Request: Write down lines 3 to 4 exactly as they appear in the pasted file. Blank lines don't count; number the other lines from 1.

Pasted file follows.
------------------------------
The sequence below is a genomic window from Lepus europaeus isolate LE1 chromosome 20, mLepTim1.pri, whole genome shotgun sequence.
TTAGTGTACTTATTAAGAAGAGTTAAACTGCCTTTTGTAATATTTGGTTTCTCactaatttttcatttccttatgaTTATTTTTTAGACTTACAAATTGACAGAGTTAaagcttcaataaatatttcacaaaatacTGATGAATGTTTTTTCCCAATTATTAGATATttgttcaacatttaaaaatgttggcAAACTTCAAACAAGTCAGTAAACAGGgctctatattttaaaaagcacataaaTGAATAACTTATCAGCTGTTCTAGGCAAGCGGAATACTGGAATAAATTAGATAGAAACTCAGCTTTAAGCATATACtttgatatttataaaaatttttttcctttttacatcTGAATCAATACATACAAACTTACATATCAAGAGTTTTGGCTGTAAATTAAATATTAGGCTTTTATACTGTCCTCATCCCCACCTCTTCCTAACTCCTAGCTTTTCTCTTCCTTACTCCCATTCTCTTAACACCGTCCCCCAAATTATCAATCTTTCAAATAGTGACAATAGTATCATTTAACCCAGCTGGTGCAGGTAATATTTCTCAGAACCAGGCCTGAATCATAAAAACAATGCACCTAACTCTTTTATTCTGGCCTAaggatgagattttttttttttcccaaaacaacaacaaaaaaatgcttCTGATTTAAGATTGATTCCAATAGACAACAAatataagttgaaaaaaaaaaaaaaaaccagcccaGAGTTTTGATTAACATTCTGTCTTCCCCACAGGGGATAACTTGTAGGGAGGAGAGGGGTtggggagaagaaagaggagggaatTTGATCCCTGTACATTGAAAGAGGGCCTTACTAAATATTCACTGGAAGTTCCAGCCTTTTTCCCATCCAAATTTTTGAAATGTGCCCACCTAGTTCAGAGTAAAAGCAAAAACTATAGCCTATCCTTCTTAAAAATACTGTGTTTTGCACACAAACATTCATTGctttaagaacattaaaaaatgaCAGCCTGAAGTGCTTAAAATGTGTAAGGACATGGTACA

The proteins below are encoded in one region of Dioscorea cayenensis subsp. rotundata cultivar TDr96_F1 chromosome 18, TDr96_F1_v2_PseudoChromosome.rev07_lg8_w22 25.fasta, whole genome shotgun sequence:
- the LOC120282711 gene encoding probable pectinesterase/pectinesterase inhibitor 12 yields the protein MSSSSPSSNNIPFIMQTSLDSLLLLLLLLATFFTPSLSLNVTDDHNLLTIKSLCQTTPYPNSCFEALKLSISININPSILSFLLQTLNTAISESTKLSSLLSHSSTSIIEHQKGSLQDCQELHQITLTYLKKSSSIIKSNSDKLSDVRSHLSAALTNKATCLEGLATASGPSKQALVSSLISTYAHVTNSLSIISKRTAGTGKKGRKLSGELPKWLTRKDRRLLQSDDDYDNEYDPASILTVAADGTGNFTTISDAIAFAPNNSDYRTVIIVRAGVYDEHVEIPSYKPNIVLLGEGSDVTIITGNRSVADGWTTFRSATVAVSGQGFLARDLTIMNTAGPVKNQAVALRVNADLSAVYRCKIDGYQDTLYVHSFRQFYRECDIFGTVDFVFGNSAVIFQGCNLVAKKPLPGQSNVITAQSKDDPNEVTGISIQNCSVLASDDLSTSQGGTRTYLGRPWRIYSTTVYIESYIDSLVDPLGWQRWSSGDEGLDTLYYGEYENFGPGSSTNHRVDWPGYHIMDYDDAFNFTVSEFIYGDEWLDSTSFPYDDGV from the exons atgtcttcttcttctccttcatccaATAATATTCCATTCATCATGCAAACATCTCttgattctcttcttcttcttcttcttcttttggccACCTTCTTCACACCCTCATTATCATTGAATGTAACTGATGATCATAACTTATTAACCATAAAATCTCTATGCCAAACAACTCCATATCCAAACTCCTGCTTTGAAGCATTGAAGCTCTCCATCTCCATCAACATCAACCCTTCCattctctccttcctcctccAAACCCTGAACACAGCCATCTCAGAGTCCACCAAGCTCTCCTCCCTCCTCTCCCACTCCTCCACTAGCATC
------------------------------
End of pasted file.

The proteins below are encoded in one region of Dioscorea cayenensis subsp. rotundata cultivar TDr96_F1 chromosome 18, TDr96_F1_v2_PseudoChromosome.rev07_lg8_w22 25.fasta, whole genome shotgun sequence:
- the LOC120282711 gene encoding probable pectinesterase/pectinesterase inhibitor 12 yields the protein MSSSSPSSNNIPFIMQTSLDSLLLLLLLLATFFTPSLSLNVTDDHNLLTIKSLCQTTPYPNSCFEALKLSISININPSILSFLLQTLNTAISESTKLSSLLSHSSTSIIEHQKGSLQDCQELHQITLTYLKKSSSIIKSNSDKLSDVRSHLSAALTNKATCLEGLATASGPSKQALVSSLISTYAHVTNSLSIISKRTAGTGKKGRKLSGELPKWLTRKDRRLLQSDDDYDNEYDPASILTVAADGTGNFTTISDAIAFAPNNSDYRTVIIVRAGVYDEHVEIPSYKPNIVLLGEGSDVTIITGNRSVADGWTTFRSATVAVSGQGFLARDLTIMNTAGPVKNQAVALRVNADLSAVYRCKIDGYQDTLYVHSFRQFYRECDIFGTVDFVFGNSAVIFQGCNLVAKKPLPGQSNVITAQSKDDPNEVTGISIQNCSVLASDDLSTSQGGTRTYLGRPWRIYSTTVYIESYIDSLVDPLGWQRWSSGDEGLDTLYYGEYENFGPGSSTNHRVDWPGYHIMDYDDAFNFTVSEFIYGDEWLDSTSFPYDDGV from the exons atgtcttcttcttctccttcatccaATAATATTCCATTCATCATGCAAACATCTCttgattctcttcttcttcttcttcttcttttggccACCTTCTTCACACCCTCATTATCATTGAATGTAACTGATGATCATAACTTATTAACCATAAAATCTCTATGCCAAACAACTCCATATCCAAACTCCTGCTTTGAAGCATTGAAGCTCTCCATCTCCATCAACATCAACCCTTCCattctctccttcctcctccAAACCCTGAACACAGCCATCTCAGAGTCCACCAAGCTCTCCTCCCTCCTCTCCCACTCCTCCACTAGCATC